Caviar and Champagne

By: Elizabeth Webber Akre

It’s funny how “we” (people) are so easily influenced by others’ perceptions and buy into preconceived notions.  It’s pretty easy to figure out; someone you know and trust tells you something, you tend to believe it.  There’s probably no area of our lives that is more permeated by this phenomenon than the world of food. I’m getting ready to tell you what I think you should do, but I insist that you act on what YOU think.

Kids are practically instructed not to like vegetables. You see it in the oh-so-clever and witty marketing on commercials, even sit-coms discuss how much kids should and consequently do hate vegetables.  Then, the adults often follow suit by simply not even bothering to serve the children vegetables, because they aren’t going to like them anyway, so why even try, right?

This brings me to my thoughts today of champagne and caviar.  I’d be willing to bet that if Jay Leno and I went out on the street together and quizzed people (you know, those really bright ones that he finds roaming the streets of L.A.), that we’d find over 70% of them believe that champagne is super expensive and only rich people ever get to drink it or even have the palate for it.  This same group would also acknowledge that they’ve never tried caviar for all the same reasons as champagne, but then they’d go further to wrinkle up their faces, stick out their tongues and vehemently assert that they wouldn’t even try it anyway, because it’s (GASP!) fish eggs!  They’d demonstrate loathing and disgust with as much drama as a vegetable-hatin’ 5 year old!

When I was 12, I was in the Columbia City Ballet.  I was a soldier.  It was a small part, but it was a part and I got to have specially ordered white pointe shoes.  And, I got to fight the Rat King, who would later be named the President of my alma mater.  One night the company had a “gala” fundraising party and I was invited, as a member of the “company.”  My dad was my date.  I got to wear a silk dress, fancy hairdo and high heels.  It was very grown up, very sophisticated and very glam.  And, they had caviar…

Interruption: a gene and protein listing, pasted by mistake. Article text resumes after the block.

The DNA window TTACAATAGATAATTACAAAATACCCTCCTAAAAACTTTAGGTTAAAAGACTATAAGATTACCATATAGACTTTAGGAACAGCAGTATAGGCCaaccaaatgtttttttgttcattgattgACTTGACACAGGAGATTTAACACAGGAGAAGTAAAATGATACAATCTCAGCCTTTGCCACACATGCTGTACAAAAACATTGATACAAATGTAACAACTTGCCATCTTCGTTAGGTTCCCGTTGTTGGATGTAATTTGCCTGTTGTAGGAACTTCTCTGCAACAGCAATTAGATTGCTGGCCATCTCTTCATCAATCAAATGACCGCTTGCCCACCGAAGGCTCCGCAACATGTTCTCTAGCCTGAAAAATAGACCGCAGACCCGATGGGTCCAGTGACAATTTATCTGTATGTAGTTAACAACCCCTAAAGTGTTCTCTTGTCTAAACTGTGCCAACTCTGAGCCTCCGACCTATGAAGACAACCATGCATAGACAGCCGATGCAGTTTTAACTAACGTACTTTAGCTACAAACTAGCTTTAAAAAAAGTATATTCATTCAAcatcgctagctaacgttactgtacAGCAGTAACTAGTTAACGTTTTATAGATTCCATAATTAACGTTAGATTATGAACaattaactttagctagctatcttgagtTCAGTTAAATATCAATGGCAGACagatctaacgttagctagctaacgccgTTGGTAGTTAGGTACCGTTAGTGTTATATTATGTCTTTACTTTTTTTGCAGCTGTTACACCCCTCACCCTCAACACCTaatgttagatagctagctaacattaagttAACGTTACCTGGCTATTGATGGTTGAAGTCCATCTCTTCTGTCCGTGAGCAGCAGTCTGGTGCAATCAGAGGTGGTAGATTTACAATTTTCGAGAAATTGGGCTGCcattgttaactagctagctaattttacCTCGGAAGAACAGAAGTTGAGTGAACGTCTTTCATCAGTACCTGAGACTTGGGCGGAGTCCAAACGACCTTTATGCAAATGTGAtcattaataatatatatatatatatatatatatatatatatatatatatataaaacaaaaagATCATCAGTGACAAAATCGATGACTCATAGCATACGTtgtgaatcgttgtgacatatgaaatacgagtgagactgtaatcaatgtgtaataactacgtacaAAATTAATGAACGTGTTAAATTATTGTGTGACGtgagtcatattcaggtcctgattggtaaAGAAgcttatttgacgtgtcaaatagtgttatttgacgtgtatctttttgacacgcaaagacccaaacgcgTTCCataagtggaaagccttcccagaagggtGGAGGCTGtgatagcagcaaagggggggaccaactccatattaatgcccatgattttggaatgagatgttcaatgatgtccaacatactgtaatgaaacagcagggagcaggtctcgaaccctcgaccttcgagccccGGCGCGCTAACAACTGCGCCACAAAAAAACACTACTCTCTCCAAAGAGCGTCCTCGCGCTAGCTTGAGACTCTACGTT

It was the classic presentation: black caviar arranged on top of cream cheese, accompanied by chopped hard boiled egg, capers, chopped red onion (there was a smoked salmon there too).  It was absolutely beautiful.  When I realized what it was, I wanted to try it so bad, but you know, surely I wasn’t worthy because caviar is so expensive and only rich people like it and I was just a kid.  But my perfect date encouraged me to give it a try.  I’ve been hooked ever since.  When I later learned that you can buy caviar at the grocery store, I couldn’t believe that everyone hadn’t tried this stuff.  Granted, it’s not Beluga, but it’s what we have readily available and it’s affordable.  Really affordable.

Next, champagne.  Same deal, really.  Growing up, we were allowed to have an occasional sip at a special occasion, but once we were old enough, we had it whenever there was a holiday, a birthday, etc.  Once again, mom and dad enlightened us to the fact that champage is readily available and affordable.  Just like anything, there are different varieties, vintages and price points.  But, it doesn’t have to be reserved for special occasions.  It just doesn’t.  In fact, about 10 years ago, I got a phone call on a regular day, maybe a Tuesday.  My mom called to announce that she and my dad had decided that they had reached a point in their lives that they could and would, from now on, drink champagne whenever they wanted.  They needed no reason, no special occasion, and that’s the end of that.

I love that my parents opened up this way of thinking to me and my sister.  I have spread our wacky ways to my husband and most of my friends.  Life is short.  Give your kids artichokes and asparagus.  Buy some champagne or cava (Paul Cheneau is a nice reasonable one).  Stop at the grocery store and get some cream cheese and caviar and contemplate any other crazy foods that you’ve been told you aren’t supposed to like.  Then buy those too!

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